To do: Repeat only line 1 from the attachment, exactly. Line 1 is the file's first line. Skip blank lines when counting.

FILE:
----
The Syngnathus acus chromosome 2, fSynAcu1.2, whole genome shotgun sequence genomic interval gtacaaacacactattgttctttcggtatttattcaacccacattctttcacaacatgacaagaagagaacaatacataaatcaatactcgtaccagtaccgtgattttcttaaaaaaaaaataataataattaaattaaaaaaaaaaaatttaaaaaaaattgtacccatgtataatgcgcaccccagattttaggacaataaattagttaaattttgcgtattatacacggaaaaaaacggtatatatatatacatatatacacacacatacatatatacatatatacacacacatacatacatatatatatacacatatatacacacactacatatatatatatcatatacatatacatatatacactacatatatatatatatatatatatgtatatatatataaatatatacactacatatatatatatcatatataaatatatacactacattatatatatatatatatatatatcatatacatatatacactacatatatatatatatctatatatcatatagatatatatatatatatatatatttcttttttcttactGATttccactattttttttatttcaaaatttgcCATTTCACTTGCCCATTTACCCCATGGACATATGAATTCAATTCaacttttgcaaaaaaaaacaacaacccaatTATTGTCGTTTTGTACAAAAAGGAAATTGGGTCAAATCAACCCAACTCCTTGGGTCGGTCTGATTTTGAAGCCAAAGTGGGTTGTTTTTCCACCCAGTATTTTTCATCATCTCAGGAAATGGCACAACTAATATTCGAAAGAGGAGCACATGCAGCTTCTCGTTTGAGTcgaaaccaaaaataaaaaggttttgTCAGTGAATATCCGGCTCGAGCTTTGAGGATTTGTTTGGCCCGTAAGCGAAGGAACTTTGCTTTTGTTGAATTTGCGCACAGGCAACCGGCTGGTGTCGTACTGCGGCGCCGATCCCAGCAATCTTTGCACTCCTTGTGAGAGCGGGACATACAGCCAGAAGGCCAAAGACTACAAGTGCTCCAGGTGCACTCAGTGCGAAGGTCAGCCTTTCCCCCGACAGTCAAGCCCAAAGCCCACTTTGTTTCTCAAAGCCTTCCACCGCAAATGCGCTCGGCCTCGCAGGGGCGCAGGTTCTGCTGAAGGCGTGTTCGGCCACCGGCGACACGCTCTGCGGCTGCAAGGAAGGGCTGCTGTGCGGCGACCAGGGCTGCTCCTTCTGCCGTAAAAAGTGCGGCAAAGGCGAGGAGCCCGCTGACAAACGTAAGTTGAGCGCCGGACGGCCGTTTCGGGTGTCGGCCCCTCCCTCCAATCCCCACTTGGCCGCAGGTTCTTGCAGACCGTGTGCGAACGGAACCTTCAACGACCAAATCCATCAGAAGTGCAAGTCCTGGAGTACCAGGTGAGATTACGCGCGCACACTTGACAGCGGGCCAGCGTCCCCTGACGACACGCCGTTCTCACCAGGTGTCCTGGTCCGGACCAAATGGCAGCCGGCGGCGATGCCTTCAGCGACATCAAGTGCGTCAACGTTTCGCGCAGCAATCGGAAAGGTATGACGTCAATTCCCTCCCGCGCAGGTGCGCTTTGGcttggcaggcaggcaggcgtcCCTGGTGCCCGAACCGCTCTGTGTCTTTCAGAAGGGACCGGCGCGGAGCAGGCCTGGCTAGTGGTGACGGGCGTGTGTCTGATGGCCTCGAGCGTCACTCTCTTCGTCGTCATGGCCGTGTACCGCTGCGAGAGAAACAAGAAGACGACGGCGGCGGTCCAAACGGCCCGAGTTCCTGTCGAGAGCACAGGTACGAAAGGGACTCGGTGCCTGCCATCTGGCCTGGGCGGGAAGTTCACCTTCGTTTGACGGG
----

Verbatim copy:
The Syngnathus acus chromosome 2, fSynAcu1.2, whole genome shotgun sequence genomic interval gtacaaacacactattgttctttcggtatttattcaacccacattctttcacaacatgacaagaagagaacaatacataaatcaatactcgtaccagtaccgtgattttcttaaaaaaaaaataataataattaaattaaaaaaaaaaaatttaaaaaaaattgtacccatgtataatgcgcaccccagattttaggacaataaattagttaaattttgcgtattatacacggaaaaaaacggtatatatatatacatatatacacacacatacatatatacatatatacacacacatacatacatatatatatacacatatatacacacactacatatatatatatcatatacatatacatatatacactacatatatatatatatatatatatgtatatatatataaatatatacactacatatatatatatcatatataaatatatacactacattatatatatatatatatatatatcatatacatatatacactacatatatatatatatctatatatcatatagatatatatatatatatatatatttcttttttcttactGATttccactattttttttatttcaaaatttgcCATTTCACTTGCCCATTTACCCCATGGACATATGAATTCAATTCaacttttgcaaaaaaaaacaacaacccaatTATTGTCGTTTTGTACAAAAAGGAAATTGGGTCAAATCAACCCAACTCCTTGGGTCGGTCTGATTTTGAAGCCAAAGTGGGTTGTTTTTCCACCCAGTATTTTTCATCATCTCAGGAAATGGCACAACTAATATTCGAAAGAGGAGCACATGCAGCTTCTCGTTTGAGTcgaaaccaaaaataaaaaggttttgTCAGTGAATATCCGGCTCGAGCTTTGAGGATTTGTTTGGCCCGTAAGCGAAGGAACTTTGCTTTTGTTGAATTTGCGCACAGGCAACCGGCTGGTGTCGTACTGCGGCGCCGATCCCAGCAATCTTTGCACTCCTTGTGAGAGCGGGACATACAGCCAGAAGGCCAAAGACTACAAGTGCTCCAGGTGCACTCAGTGCGAAGGTCAGCCTTTCCCCCGACAGTCAAGCCCAAAGCCCACTTTGTTTCTCAAAGCCTTCCACCGCAAATGCGCTCGGCCTCGCAGGGGCGCAGGTTCTGCTGAAGGCGTGTTCGGCCACCGGCGACACGCTCTGCGGCTGCAAGGAAGGGCTGCTGTGCGGCGACCAGGGCTGCTCCTTCTGCCGTAAAAAGTGCGGCAAAGGCGAGGAGCCCGCTGACAAACGTAAGTTGAGCGCCGGACGGCCGTTTCGGGTGTCGGCCCCTCCCTCCAATCCCCACTTGGCCGCAGGTTCTTGCAGACCGTGTGCGAACGGAACCTTCAACGACCAAATCCATCAGAAGTGCAAGTCCTGGAGTACCAGGTGAGATTACGCGCGCACACTTGACAGCGGGCCAGCGTCCCCTGACGACACGCCGTTCTCACCAGGTGTCCTGGTCCGGACCAAATGGCAGCCGGCGGCGATGCCTTCAGCGACATCAAGTGCGTCAACGTTTCGCGCAGCAATCGGAAAGGTATGACGTCAATTCCCTCCCGCGCAGGTGCGCTTTGGcttggcaggcaggcaggcgtcCCTGGTGCCCGAACCGCTCTGTGTCTTTCAGAAGGGACCGGCGCGGAGCAGGCCTGGCTAGTGGTGACGGGCGTGTGTCTGATGGCCTCGAGCGTCACTCTCTTCGTCGTCATGGCCGTGTACCGCTGCGAGAGAAACAAGAAGACGACGGCGGCGGTCCAAACGGCCCGAGTTCCTGTCGAGAGCACAGGTACGAAAGGGACTCGGTGCCTGCCATCTGGCCTGGGCGGGAAGTTCACCTTCGTTTGACGGG